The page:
- Scope of Work: Be clear about what you’re looking for. Do you want a site plan that you can implement yourself or do you want the scope to include installation? A quality designer will insist on oversight of the installation process, even if another party is used, to be sure it is implemented properly and to the agreed upon specifications. Do you only need a planting plan for a defined area? State your expectations clearly, and look for feedback from the designer that they are satisfied to work within these parameters. Will you be interested in ongoing maintenance services of the landscape? If so, is this a service the designer provides?
- References: Ask for client references, testimonials, and/or a portfolio of previous work. What are others saying about the designer? How do you feel about the quality and style of the work displayed in his/her portfolio? Strike up a conversation to hear his/her stories about previous projects and whether he/she talks favorably of previous clients. Can the designer talk gracefully about how he/she overcame challenges, be they design or interpersonal challenges?
- Written Contract: The designer should present you with a professional, written contract, which should include the agreed-upon scope of work and the expectations of both parties. A quality designer will usually insist on getting a survey of the land so measurements and the placement of elements can be as accurate as possible.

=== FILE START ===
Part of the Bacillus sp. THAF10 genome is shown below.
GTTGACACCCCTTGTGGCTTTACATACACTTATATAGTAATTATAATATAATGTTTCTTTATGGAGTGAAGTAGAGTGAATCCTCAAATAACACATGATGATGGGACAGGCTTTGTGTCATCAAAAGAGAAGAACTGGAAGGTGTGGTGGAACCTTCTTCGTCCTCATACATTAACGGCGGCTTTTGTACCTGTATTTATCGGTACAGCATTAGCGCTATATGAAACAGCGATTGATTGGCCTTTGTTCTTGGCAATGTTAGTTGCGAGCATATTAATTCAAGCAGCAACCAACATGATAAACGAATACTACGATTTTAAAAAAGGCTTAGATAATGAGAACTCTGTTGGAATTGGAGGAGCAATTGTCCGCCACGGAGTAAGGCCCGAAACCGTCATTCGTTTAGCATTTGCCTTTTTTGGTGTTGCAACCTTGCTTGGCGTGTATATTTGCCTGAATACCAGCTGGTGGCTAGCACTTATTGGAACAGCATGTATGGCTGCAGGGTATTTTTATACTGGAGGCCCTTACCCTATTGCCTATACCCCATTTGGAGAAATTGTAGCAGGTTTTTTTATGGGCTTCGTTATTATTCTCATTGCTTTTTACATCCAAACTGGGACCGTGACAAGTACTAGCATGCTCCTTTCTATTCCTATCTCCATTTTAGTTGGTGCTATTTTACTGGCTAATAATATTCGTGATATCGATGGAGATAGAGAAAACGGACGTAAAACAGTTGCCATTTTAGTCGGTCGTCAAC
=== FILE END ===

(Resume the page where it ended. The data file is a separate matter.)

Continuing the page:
- Compatibility: This goes for hiring any service provider: You should like the professional as a person. Did you feel comfortable interacting with him or her? You’ll have to work closely together over many meetings, so be sure you feel that he/she is professional, knowledgeable, and trustworthy.
Ask the Expert
I recently got in touch with my friend John Hemmerle, Owner and Designer of Our Land Organics about this topic. Full Disclosure: I collaborate with John and Our Land Organics on permaculture design/consultation/installation services. John is a knowledgeable and dependable expert, which is why I decided to work with him!
I asked John what he thought the most important traits were of a good permaculture consultant. He highlighted that a good designer will have good communication and project management skills. The design process, fee structure, and written contract will be clearly defined.
He/She will be a good listener, and be able to help the client clarify his/her vision and define what success looks like. A good designer will insist on managing the installation in order to ensure the client’s vision is implemented as agreed upon. The success of a landscape greatly depends on how well it is installed.
More importantly, John thinks that finding the right designer comes down to making sure the designer’s expertise matches your goals.
The Site Consultation
All of John’s new clients receive a landscape analysis questionnaire to fill out before the in-person consultation. This questionnaire helps him determine whether or not his services will be a good fit for the client, and it gives him an idea of the client’s goals.
The design consultation is an opportunity to meet in person, walk the property together, and discuss the clients’ wildest dreams. A consultation summary is then drawn up with recommendations and ideas, and John and the client will decide if it makes sense to continue working together to create a design.